AVLON: This isn't subtle. Okay, but what about Trump team's argument that a crime has to be committed or the abuse of power isn't a legitimate cause for impeachment.

Alexander Hamilton put the kibosh on that idea, saying that the impeachment was for the misconduct of public men from the abuse or violation of some public trust.

Republicans also argued that obstruction of Congress was an absurd charge, citing George Washington's executive privilege fight with Congress over the Jay Treaty.

But Washington specifically wrote that Congress had no reason to see his papers, except that of an impeachment.

Okay, but what about this argument from Alan Dershowitz?


ALAN DERSHOWITZ, MEMBER OF PRESIDENT TRUMP'S LEGAL TEAM: If a President does something which he believes will help him get elected in the public interest that cannot be the kind of quid pro quo that results in impeachment.


AVLON: Well, not so much. When William Davey argued at the Constitutional Convention, "If he be not impeachable whilst in office, he will spare no efforts or means whatever, to get himself reelected."

And that's really what's at stake today because President Trump hasn't admitted wrongdoing despite all the evidence, and the Republicans lack of interest even in witnesses could open the door to a massive expansion of presidential power, including foreign interference in our elections, at exactly the same time we know that foreign powers are trying to interfere in our elections.

The last test, the Senate votes to censure the President as Democratic Senator Joe Manchin has proposed. Now it requires only a simple majority vote to formally say that this is not acceptable for Presidents of either party to act this way.

But don't hold your breath that Mitch McConnell will let that vote come to the floor because it might upset the President.

Republicans say the founders never intended for there to be a partisan impeachment. That's probably true. But the real lesson is that they didn't imagine how hyper partisan polarization could short circuit our system and cause the Senate to forget first principles.

And that's your Reality Check.

BERMAN: They didn't even anticipate the rise of political parties which breaks the system they set up.

AVLON: That's right. And Washington didn't want it.

CAMEROTA: You are really down on the founders.

BERMAN: I think -- yes, I don't think they created a structure that can handle what's going on right now.

CAMEROTA: Founders friend or foe? We're going to do that.

AVLON: ... that can't handle the truth.

BERMAN: I have one other question for John Avlon, which is given what Steve Doocy said, is the President going to orchestrate a primary challenge against Steve Doocy?

AVLON: It's an extensive lobbying effort that's more difficult than a typical statewide run.

BERMAN: Thanks very much.

CAMEROTA: Thank you, John. All right, the Iowa caucus may have been a fiasco, but it was perfect fodder for the comics. Here are your late night laughs.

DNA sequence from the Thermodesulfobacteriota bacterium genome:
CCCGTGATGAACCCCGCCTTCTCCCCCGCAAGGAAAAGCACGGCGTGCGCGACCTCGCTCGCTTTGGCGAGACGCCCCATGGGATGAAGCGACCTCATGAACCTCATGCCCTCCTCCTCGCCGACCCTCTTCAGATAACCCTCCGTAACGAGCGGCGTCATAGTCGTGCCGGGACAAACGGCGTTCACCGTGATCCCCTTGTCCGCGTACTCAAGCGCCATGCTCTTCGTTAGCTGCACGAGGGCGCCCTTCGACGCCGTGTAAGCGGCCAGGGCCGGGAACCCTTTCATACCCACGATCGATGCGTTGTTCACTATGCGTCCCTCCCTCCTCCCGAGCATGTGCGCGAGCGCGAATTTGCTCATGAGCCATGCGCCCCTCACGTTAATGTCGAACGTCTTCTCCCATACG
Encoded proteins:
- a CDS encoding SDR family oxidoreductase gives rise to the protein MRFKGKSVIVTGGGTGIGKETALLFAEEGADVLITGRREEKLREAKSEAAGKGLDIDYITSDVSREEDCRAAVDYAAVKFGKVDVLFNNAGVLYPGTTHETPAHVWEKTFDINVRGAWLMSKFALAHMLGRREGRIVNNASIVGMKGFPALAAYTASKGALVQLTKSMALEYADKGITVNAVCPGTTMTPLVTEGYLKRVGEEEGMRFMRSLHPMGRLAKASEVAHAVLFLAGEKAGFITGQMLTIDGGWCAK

TREVOR NOAH, LATE NIGHT SHOW HOST: The app that the Democrats commissioned to make vote counting easier ended up malfunctioning and screwing up the entire night. And I guess what do you expect? I mean, the average age of the party leadership is like 85 years old. Right?

What do they know about apps? The only thing they know about apps is that you get one for free with the early bird special. That's it. SETH MEYERS, LATE NIGHT SHOW HOST: Hey, what was the name of the

company that built this app anyway? Vote Tracker? My Caucus Pal? Shadow. People already think this process is shady. That's like releasing a dating app called axe murderer.

STEPHEN COLBERT, LATE NIGHT SHOW HOST: All through the evening, every district was officially reporting at zero, or as Tom Steyer would say, I'm tied for first.

We've known for the last three years that this is the most important election of our lifetimes. And on day one, the Democrats down in Des Moines shake it. They can't even count farmers holding their hands up in a high school gym. What is happening? Where are we? Is this hell?



CAMEROTA: That was good.

BERMAN: If you build the app, they will come -- or not in this case. Thanks to our international viewers for watching.

For you, "CNN NEWSROOM" with Max Foster is next. For our U.S. viewers, two days after the Iowa caucuses and still no official winner, NEW DAY continues right now.

UNIDENTIFIED FEMALE: With more than 24 hours since the crucial Iowa caucuses, we still do not have a clear winner.

SEN. ELIZABETH WARREN (D-MA), PRESIDENTIAL CANDIDATE: We came out of Iowa knowing it is a tight three-way race.

UNIDENTIFIED MALE: We're in the process of making sure that we get these results out.

PETE BUTTIGIEG (D), PRESIDENTIAL CANDIDATE: It validates for a kid somewhere in a community wondering if he belongs that if you believe in yourself and your country, there's a lot backing up that belief.

AUDIENCE: Four more years. Four more years.

UNIDENTIFIED MALE: The State of the Union is deeply divided. That was on display tonight.

DONALD TRUMP, PRESIDENT OF THE UNITED STATES: Our economy is the best it has ever been.

GOV. GRETCHEN WHITMER (D-MI): Strong for whom? Strong for the wealthy who are reaping rewards from tax cuts they don't need.

ANNOUNCER: This is NEW DAY with Alisyn Camerota and John Berman.

BERMAN: Good morning and welcome to your NEW DAY. It is Wednesday, February 5th. It is eight o'clock in the East and a spinal tap might say these go to 71 -- and maybe spinal tap would have done a better job running the Iowa Caucuses.

But we now have 71 percent of the precincts in Iowa now reporting.